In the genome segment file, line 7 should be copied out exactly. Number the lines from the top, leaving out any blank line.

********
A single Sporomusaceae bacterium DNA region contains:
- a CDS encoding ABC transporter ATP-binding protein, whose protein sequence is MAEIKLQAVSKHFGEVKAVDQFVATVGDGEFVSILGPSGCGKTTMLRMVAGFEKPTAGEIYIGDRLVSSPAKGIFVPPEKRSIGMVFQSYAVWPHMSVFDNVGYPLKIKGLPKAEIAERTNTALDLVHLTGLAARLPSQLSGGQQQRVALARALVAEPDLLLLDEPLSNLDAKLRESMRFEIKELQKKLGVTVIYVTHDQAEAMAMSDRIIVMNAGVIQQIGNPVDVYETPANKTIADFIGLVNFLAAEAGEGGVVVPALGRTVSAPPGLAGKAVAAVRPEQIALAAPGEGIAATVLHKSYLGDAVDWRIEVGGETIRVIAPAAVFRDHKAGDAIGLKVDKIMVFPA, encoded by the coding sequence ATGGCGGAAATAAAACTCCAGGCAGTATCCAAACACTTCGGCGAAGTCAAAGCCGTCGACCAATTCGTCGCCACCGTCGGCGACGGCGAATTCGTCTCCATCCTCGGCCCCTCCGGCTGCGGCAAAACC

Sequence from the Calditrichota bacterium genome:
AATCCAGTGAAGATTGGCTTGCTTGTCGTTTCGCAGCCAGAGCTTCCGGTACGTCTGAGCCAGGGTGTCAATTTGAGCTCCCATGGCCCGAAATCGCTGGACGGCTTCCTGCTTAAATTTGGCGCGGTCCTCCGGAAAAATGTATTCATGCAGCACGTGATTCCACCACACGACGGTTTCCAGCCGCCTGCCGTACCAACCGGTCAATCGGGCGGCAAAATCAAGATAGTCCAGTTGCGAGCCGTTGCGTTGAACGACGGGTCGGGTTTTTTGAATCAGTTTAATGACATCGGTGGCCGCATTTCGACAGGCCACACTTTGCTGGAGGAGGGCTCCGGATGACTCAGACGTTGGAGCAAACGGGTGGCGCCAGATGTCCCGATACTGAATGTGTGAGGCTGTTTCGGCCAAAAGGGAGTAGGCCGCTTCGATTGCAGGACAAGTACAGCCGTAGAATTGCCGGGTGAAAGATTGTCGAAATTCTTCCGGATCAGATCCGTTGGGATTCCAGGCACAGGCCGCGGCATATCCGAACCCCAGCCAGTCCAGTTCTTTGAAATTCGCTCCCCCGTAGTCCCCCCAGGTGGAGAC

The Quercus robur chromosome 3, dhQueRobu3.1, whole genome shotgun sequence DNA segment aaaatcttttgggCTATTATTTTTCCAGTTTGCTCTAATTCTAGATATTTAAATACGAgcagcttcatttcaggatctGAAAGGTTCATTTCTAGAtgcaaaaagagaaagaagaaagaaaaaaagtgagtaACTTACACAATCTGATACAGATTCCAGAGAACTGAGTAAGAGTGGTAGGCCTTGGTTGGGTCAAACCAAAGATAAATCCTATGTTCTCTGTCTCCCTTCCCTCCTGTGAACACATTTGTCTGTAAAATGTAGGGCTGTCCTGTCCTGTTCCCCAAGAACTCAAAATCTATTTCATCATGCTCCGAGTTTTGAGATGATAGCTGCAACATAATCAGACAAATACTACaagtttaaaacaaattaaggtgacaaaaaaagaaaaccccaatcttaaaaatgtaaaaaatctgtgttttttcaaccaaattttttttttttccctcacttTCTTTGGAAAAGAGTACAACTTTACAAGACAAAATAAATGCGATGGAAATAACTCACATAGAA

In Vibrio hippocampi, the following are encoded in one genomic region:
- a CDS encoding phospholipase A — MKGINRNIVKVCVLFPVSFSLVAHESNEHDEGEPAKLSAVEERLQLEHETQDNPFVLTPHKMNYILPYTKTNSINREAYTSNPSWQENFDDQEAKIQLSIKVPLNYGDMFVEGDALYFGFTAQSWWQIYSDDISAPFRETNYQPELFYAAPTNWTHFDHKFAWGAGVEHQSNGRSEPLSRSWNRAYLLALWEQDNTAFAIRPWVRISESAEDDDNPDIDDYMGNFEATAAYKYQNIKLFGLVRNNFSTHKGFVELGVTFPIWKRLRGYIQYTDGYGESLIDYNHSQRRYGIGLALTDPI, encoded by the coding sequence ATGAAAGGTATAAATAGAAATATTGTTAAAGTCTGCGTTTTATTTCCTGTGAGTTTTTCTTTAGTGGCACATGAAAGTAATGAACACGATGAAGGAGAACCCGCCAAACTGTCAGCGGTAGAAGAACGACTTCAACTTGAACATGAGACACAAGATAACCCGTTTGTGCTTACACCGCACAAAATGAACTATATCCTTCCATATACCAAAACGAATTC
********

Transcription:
- a CDS encoding phospholipase A — MKGINRNIVKVCVLFPVSFSLVAHESNEHDEGEPAKLSAVEERLQLEHETQDNPFVLTPHKMNYILPYTKTNSINREAYTSNPSWQENFDDQEAKIQLSIKVPLNYGDMFVEGDALYFGFTAQSWWQIYSDDISAPFRETNYQPELFYAAPTNWTHFDHKFAWGAGVEHQSNGRSEPLSRSWNRAYLLALWEQDNTAFAIRPWVRISESAEDDDNPDIDDYMGNFEATAAYKYQNIKLFGLVRNNFSTHKGFVELGVTFPIWKRLRGYIQYTDGYGESLIDYNHSQRRYGIGLALTDPI, encoded by the coding sequence ATGAAAGGTATAAATAGAAATATTGTTAAAGTCTGCGTTTTATTTCCTGTGAGTTTTTCTTTAGTGGCACATGAAAGTAATGAACACGATGAAGGAGAACCCGCCAAACTGTCAGCGGTAGAAGAACGACTTCAACTTGAACATGAGACACAAGATAACCCGTTTGTGCTTACACCGCACAAAATGAACTATATCCTTCCATATACCAAAACGAATTC